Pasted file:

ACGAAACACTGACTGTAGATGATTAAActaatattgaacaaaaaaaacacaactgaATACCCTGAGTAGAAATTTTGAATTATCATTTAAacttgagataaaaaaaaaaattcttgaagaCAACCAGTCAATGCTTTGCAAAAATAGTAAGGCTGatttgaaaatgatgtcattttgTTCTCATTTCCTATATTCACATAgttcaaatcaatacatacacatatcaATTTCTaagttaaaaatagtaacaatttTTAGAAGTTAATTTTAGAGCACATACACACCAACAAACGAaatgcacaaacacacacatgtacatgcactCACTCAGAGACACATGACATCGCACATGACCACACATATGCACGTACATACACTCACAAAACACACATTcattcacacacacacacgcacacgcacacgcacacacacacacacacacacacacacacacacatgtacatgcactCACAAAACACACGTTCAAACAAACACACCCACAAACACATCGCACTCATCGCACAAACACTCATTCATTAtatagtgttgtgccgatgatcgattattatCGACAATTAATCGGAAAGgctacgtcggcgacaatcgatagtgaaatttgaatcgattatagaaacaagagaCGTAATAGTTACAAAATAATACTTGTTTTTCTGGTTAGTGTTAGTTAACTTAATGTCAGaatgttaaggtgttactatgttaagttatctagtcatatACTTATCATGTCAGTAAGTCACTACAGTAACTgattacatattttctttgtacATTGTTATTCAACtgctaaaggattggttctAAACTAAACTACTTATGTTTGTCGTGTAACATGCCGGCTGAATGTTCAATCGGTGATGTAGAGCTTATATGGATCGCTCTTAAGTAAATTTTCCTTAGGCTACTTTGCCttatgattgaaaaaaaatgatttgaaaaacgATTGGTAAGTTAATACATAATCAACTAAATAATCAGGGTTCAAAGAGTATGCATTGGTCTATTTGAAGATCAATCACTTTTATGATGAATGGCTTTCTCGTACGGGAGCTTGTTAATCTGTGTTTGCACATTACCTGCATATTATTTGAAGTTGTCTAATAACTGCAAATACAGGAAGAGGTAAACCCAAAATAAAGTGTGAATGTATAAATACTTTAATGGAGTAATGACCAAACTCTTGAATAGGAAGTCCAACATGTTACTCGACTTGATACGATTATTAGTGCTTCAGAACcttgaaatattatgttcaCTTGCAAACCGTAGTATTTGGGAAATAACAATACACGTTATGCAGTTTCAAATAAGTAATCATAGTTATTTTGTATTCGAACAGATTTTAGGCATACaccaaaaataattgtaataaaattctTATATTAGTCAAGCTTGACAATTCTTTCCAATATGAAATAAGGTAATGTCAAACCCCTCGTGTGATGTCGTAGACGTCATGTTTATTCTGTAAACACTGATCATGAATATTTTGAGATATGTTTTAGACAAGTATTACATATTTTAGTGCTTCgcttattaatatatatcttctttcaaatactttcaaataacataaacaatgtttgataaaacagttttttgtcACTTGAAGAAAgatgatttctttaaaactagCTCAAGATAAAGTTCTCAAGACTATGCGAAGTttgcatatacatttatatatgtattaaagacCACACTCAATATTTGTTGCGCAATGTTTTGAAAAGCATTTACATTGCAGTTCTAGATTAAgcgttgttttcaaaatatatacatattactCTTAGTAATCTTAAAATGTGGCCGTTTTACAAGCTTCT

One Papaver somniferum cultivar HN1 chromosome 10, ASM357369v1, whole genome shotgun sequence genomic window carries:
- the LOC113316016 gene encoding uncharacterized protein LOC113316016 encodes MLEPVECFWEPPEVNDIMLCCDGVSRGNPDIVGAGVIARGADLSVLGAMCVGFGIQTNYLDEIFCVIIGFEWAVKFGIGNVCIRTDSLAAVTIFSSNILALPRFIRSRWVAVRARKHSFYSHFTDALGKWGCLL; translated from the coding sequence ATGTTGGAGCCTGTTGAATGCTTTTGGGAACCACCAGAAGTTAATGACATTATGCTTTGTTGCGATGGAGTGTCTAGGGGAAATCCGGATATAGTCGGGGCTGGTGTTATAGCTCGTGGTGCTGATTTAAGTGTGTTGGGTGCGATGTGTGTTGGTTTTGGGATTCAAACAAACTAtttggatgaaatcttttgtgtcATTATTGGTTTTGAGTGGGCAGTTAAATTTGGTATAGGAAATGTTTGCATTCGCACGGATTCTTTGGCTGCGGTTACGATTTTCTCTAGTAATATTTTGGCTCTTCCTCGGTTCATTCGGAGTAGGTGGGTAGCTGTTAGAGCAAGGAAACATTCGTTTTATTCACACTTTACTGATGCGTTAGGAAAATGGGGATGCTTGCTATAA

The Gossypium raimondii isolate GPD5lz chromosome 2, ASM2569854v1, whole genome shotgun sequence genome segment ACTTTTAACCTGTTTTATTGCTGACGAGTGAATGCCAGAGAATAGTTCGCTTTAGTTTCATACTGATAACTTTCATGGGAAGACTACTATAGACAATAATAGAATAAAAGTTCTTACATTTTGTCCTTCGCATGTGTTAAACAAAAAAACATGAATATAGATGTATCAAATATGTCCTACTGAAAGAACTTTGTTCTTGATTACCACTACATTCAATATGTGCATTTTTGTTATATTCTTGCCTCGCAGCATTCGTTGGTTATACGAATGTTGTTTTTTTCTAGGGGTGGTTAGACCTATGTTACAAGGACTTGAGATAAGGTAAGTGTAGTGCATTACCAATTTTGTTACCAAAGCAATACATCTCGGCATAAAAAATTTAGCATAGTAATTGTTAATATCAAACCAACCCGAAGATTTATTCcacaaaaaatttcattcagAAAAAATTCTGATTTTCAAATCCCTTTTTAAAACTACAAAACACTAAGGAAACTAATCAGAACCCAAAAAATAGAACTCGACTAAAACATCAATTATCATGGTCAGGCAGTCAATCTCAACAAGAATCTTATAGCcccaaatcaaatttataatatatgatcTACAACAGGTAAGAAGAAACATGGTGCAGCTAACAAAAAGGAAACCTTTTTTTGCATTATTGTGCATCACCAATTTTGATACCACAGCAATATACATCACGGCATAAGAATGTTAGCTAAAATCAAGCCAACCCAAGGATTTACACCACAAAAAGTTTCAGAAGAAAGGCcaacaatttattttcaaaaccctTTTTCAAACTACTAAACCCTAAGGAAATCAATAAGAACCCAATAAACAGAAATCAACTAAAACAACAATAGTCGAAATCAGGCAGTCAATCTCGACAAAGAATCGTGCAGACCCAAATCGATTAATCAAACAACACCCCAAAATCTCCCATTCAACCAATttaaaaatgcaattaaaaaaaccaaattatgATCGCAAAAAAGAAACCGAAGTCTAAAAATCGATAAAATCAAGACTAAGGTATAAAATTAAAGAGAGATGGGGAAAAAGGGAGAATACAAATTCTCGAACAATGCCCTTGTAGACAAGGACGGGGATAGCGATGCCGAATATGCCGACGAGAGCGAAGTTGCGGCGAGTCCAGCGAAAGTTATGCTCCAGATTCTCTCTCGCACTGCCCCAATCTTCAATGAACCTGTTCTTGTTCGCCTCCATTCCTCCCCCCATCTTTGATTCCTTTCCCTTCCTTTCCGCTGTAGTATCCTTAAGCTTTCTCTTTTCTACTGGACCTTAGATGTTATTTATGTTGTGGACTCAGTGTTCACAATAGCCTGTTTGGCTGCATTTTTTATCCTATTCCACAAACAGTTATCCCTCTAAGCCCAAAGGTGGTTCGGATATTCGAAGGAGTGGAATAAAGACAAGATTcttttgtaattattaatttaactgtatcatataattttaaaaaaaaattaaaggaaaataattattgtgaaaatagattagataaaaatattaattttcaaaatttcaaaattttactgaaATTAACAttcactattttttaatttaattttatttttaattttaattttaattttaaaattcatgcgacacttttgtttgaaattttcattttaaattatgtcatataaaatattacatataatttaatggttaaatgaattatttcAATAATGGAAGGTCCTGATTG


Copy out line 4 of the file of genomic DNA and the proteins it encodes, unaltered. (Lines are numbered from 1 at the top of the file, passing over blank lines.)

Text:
The Gossypium raimondii isolate GPD5lz chromosome 2, ASM2569854v1, whole genome shotgun sequence genome segment ACTTTTAACCTGTTTTATTGCTGACGAGTGAATGCCAGAGAATAGTTCGCTTTAGTTTCATACTGATAACTTTCATGGGAAGACTACTATAGACAATAATAGAATAAAAGTTCTTACATTTTGTCCTTCGCATGTGTTAAACAAAAAAACATGAATATAGATGTATCAAATATGTCCTACTGAAAGAACTTTGTTCTTGATTACCACTACATTCAATATGTGCATTTTTGTTATATTCTTGCCTCGCAGCATTCGTTGGTTATACGAATGTTGTTTTTTTCTAGGGGTGGTTAGACCTATGTTACAAGGACTTGAGATAAGGTAAGTGTAGTGCATTACCAATTTTGTTACCAAAGCAATACATCTCGGCATAAAAAATTTAGCATAGTAATTGTTAATATCAAACCAACCCGAAGATTTATTCcacaaaaaatttcattcagAAAAAATTCTGATTTTCAAATCCCTTTTTAAAACTACAAAACACTAAGGAAACTAATCAGAACCCAAAAAATAGAACTCGACTAAAACATCAATTATCATGGTCAGGCAGTCAATCTCAACAAGAATCTTATAGCcccaaatcaaatttataatatatgatcTACAACAGGTAAGAAGAAACATGGTGCAGCTAACAAAAAGGAAACCTTTTTTTGCATTATTGTGCATCACCAATTTTGATACCACAGCAATATACATCACGGCATAAGAATGTTAGCTAAAATCAAGCCAACCCAAGGATTTACACCACAAAAAGTTTCAGAAGAAAGGCcaacaatttattttcaaaaccctTTTTCAAACTACTAAACCCTAAGGAAATCAATAAGAACCCAATAAACAGAAATCAACTAAAACAACAATAGTCGAAATCAGGCAGTCAATCTCGACAAAGAATCGTGCAGACCCAAATCGATTAATCAAACAACACCCCAAAATCTCCCATTCAACCAATttaaaaatgcaattaaaaaaaccaaattatgATCGCAAAAAAGAAACCGAAGTCTAAAAATCGATAAAATCAAGACTAAGGTATAAAATTAAAGAGAGATGGGGAAAAAGGGAGAATACAAATTCTCGAACAATGCCCTTGTAGACAAGGACGGGGATAGCGATGCCGAATATGCCGACGAGAGCGAAGTTGCGGCGAGTCCAGCGAAAGTTATGCTCCAGATTCTCTCTCGCACTGCCCCAATCTTCAATGAACCTGTTCTTGTTCGCCTCCATTCCTCCCCCCATCTTTGATTCCTTTCCCTTCCTTTCCGCTGTAGTATCCTTAAGCTTTCTCTTTTCTACTGGACCTTAGATGTTATTTATGTTGTGGACTCAGTGTTCACAATAGCCTGTTTGGCTGCATTTTTTATCCTATTCCACAAACAGTTATCCCTCTAAGCCCAAAGGTGGTTCGGATATTCGAAGGAGTGGAATAAAGACAAGATTcttttgtaattattaatttaactgtatcatataattttaaaaaaaaattaaaggaaaataattattgtgaaaatagattagataaaaatattaattttcaaaatttcaaaattttactgaaATTAACAttcactattttttaatttaattttatttttaattttaattttaattttaaaattcatgcgacacttttgtttgaaattttcattttaaattatgtcatataaaatattacatataatttaatggttaaatgaattatttcAATAATGGAAGGTCCTGATTG